But because he wished to justify himself, he said to Jesus, "And who is my neighbor?" Jesus replied, "A man fell victim to robbers as he went down from Jerusalem to Jericho. They stripped and beat him and went off leaving him half-dead. A priest happened to be going down that road, but when he saw him, he passed by on the opposite side. Likewise a Levite came to the place, and when he saw him, he passed by on the opposite side. But a Samaritan traveler who came upon him was moved with compassion at the sight. He approached the victim, poured oil and wine over his wounds and bandaged them. Then he lifted him up on his own animal, took him to an inn, and cared for him. The next day he took out two silver coins and gave them to the innkeeper with the instruction, 'Take care of him. If you spend more than what I have given you, I shall repay you on my way back.' Which of these three, in your opinion, was neighbor to the robbers' victim?" He answered, "The one who treated him with mercy." Jesus said to him, "Go and do likewise."

“A Samaritan was moved with compassion. He approached the victim. Then he lifted him up on his own animal”

Fr. Jordi POU i Sabater (Sant Jordi Desvalls, Girona, Spain)

Today, we might wonder: "And who is my neighbor?" (Lk 10:29). Some inquisitive Jews were wondering why their rabbi disappeared on Saturday vigils. They suspected he had a secret, maybe with God, and they entrusted someone to follow him. He did it until entering into a wretched slum. There he saw the rabbi cooking and sweeping at some woman's home: she was a paralytic, and the rabbi was serving her and preparing her some special meal for the festivity. When the spy came back, the Jews asked him: “Where did he go, to Heaven, amongst clouds and stars?” But the spy answered: “No! he climbed up much higher.”

To love our neighbor with good deeds is the highest up we can climb; it is where true love is made manifest, not just passing by on the other side: In a document, the Second Vatican Ecumenical Council, asserts “Christ himself raises his voice amongst the poor so as to stir up his disciples' charity.”

To be a good Samaritan means to change our plans: “He approached the victim”, dedicating our time: “poured oil and wine over his wounds and bandaged them”... Which allows us to contemplate the figure of the innkeeper, as Saint John Paul II pointed out: “What could the Samaritan have done without him? In fact, the innkeeper, remaining anonymous, is who takes care of the toughest part of the job. We can all act like him if we fulfill our own task with a spirit of service. Every occupation offers the more or less direct possibility to help the needy... The faithful accomplishment of our own professional duties already implies the practice of our loving all persons as well as our society.”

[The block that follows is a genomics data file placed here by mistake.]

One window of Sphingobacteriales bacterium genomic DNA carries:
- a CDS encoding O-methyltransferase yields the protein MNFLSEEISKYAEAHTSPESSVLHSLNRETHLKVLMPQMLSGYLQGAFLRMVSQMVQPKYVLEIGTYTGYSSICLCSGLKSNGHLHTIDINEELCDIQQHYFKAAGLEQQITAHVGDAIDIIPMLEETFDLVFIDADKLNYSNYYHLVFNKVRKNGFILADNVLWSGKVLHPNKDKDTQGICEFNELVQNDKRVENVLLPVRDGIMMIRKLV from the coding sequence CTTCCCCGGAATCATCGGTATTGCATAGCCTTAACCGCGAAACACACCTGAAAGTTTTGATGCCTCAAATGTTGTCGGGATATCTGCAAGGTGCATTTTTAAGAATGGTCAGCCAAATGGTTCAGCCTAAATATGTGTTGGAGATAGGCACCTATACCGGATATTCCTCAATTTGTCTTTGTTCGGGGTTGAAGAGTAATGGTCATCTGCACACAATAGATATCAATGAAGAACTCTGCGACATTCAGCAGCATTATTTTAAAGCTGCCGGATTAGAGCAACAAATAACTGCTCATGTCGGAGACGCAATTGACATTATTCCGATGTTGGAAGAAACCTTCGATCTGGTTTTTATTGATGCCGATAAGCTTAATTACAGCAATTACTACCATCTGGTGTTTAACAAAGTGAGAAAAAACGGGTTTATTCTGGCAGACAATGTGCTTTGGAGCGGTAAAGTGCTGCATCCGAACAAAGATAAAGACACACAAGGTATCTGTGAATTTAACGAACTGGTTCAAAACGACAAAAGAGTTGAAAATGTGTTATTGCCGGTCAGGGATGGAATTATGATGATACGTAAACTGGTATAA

To leave everything to harbor he who needs it —the good Samaritan— and to do our job well for love —the innkeeper—, are the two ways for us to love our neighbor: “‘Which was neighbor to the robbers' victim?’... ‘The one who treated him with mercy’ And Jesus said, ‘Go and do likewise’” (Lk 10:36-37).

We turn to the Virgin Mary and She, who is a living example!, will help us discovering in our neighbors' material and spiritual needs.

Thoughts on Today's Gospel

  • “How great and admirable a thing charity is. Let us pray, then, and beg him that, by his mercy, he allows us to live in charity” (Saint Clement of Rome)

  • “The name ‘Good Samaritan’ fits every individual who is sensitive to the sufferings of others, who ‘is moved’ by the misfortune of another. Therefore one must cultivate this sensitivity of heart, which bears witness to compassion towards a suffering person.” (Saint John Paul II)

  • “When someone asks him, ‘Which commandment in the Law is the greatest?’ (Mt 22:36), Jesus replies: ‘You shall love the Lord your God with all your heart, and with all your soul, and with all your mind. This is the greatest and first commandment. And a second is like it: You shall love your neighbor as yourself. On these two commandments hang all the Law and the prophets’ (Mt 22:37-40). The Decalogue must be interpreted in light of this twofold yet single commandment of love, the fullness of the Law” (Catechism of the Catholic Church, No. 2,055)